Big hit with hammers
Big hit with hammers!
All 15 guests were greeted aboard Fiji Siren for our 10 night Beyond the Bligh Adventure including Julie, Caroline, Deb, ‘O’, Shan, Kathy and Charley as returning customers from a Palau Siren trip in 2012 as well as Tom and Sue who arrived to us as newly-weds from their marriage just 2 earlier!
After getting settled into the cabins – listening to my welcome aboard, dive briefing, and boat briefing – 11 of the divers went out to the Amazing Maze for their check-out dive – while Charley and Julie went along just to have a snorkel. Prior to dinner the emergency safety/life jacket drill was completed so everyone could relax and enjoy the rest of their first night onboard the Fiji Siren. Weighing anchor at 4am we headed east, with many of the crew and passengers still snuggled in their beds, towards Vatu-I-Ra and the Bligh Waters.
Everyone awoke to the glassy calm seas and a beautiful sunrise. After 3 dives were completed in this beautiful soft coral area of Fiji’s diving waters, the Fiji Siren moved northwards at the advice of Skipper Julian for a calm overnight anchorage just off the south coast of Vanua Levu – Fiji’s second mainland.
The following morning we travelled to the Namena Marine Reserve for 1 ½ days of diving. As the sun was coming up, the seas had once again laid down to a near glassy calmness – a beautiful way to start the diving day. With our four dives complete for the day (splitting the dives between South, and North Save A Tack Passage) the group gathered on the dining deck to talk about the aquatic life and corals they had seen.
After a blustery, wet night the skies again cleared as we weighed anchor from our shelter near Namena Island and headed out to Nicks Knobs for the first of our three dives at the marine reserve. Deb came back from this newer dive site saying “best dive of the trip yet!” – A great endorsement for this still exploratory dive site. We finished the day at Kansas where the pygmy seahorses (hippocampus severnsi) were still around, grey reef sharks, fields of leather corals, pipe fish, fusiliers and so much more aquatic life was on display.
It was great to hear the divers say what an “awesome” day of diving they had experienced as we started cruising north to Savusavu Harbour for the night. Some moderate winds and a tropical shower accompanied dinner, though with a later than usual wake-up call for the morning allowed everyone to enjoy the conversation and wine.
With the safety of our guests in mind, and three tropical depressions lurking around Fiji we anchored overnight in the marina and as grey skies met us in the morning we moved near the Lighthouse at the harbor’s entrance to dive Golden Nuggets. After two great dives with scorpion leaf fish, pipe fish, moray eels, and tiger cowries we returned in to the main harbor at Savusavu, avoiding the high winds.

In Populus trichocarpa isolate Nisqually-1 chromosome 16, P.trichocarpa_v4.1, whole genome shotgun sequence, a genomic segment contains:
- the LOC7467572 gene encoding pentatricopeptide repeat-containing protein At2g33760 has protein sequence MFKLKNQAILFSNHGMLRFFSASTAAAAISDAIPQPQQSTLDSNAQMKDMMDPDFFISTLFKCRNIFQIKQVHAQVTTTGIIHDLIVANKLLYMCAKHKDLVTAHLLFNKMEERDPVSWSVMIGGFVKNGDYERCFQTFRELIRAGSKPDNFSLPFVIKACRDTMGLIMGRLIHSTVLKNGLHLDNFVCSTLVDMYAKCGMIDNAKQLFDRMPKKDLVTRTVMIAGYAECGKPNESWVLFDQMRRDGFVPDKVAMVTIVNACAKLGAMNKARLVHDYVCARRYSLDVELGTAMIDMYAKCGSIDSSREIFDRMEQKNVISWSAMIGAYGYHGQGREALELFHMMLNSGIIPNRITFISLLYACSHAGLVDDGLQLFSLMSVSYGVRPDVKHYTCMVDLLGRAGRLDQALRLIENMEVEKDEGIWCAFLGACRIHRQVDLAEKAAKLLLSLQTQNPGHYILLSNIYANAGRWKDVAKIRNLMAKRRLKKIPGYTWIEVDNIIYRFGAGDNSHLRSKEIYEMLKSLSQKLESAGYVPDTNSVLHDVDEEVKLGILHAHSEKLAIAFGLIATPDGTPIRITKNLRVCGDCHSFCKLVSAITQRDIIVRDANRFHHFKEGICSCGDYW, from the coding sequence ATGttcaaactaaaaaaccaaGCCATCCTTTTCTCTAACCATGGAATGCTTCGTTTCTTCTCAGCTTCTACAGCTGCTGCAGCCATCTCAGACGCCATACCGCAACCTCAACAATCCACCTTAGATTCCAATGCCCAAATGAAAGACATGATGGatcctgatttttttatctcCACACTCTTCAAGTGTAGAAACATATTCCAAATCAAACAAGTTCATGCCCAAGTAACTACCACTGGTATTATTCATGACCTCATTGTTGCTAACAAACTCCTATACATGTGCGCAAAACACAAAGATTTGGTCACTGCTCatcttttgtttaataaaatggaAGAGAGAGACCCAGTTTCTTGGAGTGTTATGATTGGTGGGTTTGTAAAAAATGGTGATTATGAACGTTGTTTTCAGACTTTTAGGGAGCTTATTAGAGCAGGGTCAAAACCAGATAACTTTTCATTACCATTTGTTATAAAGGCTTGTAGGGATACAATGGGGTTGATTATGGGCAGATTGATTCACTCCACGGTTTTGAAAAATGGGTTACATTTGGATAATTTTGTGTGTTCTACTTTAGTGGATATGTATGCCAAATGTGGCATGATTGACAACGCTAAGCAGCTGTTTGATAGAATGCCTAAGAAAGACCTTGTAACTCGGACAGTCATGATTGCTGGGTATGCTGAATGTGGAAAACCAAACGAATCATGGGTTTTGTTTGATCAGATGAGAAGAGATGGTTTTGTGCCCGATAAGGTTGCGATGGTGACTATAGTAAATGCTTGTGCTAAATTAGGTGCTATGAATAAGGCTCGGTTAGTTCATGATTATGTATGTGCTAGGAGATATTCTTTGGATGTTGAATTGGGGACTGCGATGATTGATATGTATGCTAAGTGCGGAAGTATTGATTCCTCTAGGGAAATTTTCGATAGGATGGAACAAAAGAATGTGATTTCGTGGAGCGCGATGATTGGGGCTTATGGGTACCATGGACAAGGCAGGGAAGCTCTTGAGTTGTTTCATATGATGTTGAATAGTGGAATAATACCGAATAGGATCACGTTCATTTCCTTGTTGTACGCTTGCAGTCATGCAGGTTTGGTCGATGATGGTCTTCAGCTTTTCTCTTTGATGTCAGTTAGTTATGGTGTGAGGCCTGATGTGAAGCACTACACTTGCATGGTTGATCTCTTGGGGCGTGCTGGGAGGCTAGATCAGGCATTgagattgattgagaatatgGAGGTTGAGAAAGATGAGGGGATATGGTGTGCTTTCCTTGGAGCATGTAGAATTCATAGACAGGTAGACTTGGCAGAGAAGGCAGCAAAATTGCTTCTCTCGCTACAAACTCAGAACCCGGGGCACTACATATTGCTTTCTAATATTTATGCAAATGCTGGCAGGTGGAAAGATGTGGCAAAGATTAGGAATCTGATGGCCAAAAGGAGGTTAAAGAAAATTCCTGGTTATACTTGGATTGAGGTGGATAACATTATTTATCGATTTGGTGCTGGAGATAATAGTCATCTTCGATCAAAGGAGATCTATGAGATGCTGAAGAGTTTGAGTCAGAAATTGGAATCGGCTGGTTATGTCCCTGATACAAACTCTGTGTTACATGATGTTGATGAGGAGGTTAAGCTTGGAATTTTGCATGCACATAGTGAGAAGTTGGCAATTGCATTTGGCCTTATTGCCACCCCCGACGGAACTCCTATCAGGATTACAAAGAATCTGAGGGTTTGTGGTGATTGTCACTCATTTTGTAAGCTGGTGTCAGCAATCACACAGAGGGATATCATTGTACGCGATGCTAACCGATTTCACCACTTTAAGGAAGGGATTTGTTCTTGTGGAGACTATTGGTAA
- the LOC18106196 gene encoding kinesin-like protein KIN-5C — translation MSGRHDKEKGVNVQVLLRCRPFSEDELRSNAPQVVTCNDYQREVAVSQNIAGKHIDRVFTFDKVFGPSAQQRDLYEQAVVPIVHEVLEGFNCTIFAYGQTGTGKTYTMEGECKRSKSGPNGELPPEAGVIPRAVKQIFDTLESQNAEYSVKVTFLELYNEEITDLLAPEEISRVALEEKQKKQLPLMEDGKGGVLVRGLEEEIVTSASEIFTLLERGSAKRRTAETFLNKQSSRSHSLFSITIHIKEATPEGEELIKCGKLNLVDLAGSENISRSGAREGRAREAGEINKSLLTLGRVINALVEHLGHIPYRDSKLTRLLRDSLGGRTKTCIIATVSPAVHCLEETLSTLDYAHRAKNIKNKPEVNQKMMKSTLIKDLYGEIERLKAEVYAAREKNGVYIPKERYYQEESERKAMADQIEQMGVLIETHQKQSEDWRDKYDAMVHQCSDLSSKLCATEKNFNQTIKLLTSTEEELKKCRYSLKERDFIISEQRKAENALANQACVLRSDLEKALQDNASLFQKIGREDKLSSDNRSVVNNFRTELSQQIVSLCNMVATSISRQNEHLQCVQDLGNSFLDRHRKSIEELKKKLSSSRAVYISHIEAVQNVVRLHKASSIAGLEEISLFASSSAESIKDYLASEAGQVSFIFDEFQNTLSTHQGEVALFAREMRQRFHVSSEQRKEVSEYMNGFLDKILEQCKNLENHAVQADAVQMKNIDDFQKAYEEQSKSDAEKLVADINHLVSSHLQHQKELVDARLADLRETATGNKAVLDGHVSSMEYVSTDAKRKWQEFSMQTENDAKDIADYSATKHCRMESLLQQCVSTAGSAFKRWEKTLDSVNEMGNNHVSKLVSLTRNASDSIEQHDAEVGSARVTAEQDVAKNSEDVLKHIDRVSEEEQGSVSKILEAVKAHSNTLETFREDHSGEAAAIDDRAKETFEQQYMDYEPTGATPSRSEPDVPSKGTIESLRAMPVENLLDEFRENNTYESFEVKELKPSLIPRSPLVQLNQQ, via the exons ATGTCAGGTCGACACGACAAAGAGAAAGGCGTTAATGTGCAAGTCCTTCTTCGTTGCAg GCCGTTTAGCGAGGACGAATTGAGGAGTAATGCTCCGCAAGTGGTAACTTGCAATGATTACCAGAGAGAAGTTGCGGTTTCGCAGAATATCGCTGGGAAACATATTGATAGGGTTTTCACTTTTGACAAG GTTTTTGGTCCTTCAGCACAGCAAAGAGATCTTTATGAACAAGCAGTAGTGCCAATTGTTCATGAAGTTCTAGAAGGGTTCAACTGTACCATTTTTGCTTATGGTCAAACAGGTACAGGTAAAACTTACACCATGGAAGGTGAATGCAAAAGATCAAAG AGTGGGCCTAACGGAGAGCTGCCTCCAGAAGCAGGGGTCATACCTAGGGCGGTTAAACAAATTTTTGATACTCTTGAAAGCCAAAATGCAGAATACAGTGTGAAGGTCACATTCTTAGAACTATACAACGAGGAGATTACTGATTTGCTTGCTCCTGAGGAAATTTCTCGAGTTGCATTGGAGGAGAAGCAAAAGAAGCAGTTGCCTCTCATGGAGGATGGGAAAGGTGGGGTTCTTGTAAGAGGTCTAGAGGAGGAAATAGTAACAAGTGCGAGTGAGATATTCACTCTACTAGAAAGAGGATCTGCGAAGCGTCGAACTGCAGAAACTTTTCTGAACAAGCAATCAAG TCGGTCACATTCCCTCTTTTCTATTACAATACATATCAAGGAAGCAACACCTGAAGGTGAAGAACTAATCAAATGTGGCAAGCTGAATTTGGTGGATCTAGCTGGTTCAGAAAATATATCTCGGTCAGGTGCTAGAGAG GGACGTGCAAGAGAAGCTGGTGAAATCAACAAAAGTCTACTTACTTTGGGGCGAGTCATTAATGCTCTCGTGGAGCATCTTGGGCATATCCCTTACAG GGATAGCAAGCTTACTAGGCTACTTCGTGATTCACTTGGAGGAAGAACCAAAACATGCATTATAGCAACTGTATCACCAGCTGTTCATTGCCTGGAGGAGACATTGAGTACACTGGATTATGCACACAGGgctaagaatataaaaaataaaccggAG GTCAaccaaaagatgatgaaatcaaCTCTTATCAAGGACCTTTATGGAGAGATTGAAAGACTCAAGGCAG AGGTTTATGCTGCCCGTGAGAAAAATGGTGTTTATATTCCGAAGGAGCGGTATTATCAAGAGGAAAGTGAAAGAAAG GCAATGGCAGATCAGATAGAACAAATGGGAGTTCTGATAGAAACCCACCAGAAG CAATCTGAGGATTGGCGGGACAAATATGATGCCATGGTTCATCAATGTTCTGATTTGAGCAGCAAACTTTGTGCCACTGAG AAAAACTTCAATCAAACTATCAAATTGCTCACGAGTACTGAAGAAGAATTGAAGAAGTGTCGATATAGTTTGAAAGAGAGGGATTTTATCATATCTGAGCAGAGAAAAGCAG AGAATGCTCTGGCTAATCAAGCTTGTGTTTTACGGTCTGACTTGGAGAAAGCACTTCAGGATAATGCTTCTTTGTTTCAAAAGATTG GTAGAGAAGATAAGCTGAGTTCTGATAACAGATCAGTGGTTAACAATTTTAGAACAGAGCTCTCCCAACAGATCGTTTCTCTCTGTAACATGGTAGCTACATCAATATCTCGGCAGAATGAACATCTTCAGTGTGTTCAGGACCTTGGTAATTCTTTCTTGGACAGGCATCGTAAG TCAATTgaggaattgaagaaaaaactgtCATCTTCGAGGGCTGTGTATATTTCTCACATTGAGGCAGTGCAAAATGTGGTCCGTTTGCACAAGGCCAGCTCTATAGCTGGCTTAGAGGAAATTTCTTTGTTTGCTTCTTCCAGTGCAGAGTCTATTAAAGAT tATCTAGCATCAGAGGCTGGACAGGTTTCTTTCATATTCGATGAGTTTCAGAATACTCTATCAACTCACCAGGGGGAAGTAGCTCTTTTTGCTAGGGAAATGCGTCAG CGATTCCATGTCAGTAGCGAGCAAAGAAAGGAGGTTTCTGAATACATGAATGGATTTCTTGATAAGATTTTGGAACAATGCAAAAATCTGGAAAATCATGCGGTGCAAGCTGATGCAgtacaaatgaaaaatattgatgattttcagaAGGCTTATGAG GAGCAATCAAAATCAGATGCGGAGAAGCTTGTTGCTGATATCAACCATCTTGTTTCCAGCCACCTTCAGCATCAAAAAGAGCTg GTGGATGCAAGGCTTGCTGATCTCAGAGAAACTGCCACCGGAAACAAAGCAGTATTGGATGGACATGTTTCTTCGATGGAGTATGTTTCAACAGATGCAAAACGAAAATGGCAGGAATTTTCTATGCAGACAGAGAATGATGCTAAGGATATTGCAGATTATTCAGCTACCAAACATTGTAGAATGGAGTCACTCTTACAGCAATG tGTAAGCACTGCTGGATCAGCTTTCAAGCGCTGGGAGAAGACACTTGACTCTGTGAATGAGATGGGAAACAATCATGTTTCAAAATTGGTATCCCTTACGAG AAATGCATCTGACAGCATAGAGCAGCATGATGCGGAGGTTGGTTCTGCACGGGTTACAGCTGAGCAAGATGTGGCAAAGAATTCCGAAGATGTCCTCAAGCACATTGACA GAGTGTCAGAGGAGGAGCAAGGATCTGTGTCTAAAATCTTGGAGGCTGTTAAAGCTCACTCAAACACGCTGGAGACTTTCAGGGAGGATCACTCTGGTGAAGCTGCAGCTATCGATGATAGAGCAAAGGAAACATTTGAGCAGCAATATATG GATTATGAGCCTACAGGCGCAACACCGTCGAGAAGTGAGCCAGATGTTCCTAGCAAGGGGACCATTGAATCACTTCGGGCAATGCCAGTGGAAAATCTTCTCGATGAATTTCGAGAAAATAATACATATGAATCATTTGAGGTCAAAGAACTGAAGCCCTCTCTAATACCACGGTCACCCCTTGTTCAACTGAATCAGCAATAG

In the morning we arrived at Dreamhouse about 15 minutes prior to dive time and with the briefing completed the divers were geared up and ready to go face-to-face with the schooling hammerheads; everyone got a glimpse of at least one whilst some saw many more!
This also provided an opportunity for the first ever offered tour of Savusavu Town. As this city is Julian’s hometown he wanted to show the guests around personally, whilst some chose to rest in the salon with a viewing of ‘Jaws’ on the big screen, or to relax on the dining deck sipping afternoon cocktails.
The following morning with improved weather and two dives completed, we steamed south for the Namena Marine Reserve. Upon our arrival at we were greeted by a large oceanic manta feeding at the surface for a show that lasted about 20 minutes!
The skies continued to brighten and with any threat of a tropical cyclone passed, spirits remained high aboard ship– a great positive mindset was prevalent with all of our guests. The morning provided continued winds and had the crew guessing about dive site locations for the day. After dropping in at South Save A Tack Passage the typical Fijian weather returned with a vengeance – hot sun and calm seas!
With sightings of sharks, tuna, barracuda, rays, turtles, pipe fish and the pygmy seahorse, the guests couldn’t have been happier with the four dives prior to the sun dropping over the horizon.
Our last day of diving was at E-6 in Bligh Water and the talk began with our guests planning their return for another visit; everyone knew the trip was nearing its end.
As S/Y Fiji Siren enters its 6th month of operation it is apparent that the crew forms strong ties and bonds with all who sail with her, and it’s always difficult to say Moce Mada (or goodbye).
The only thing that makes it easier to say good bye is the thought of the guests returning to sail with us again in the future.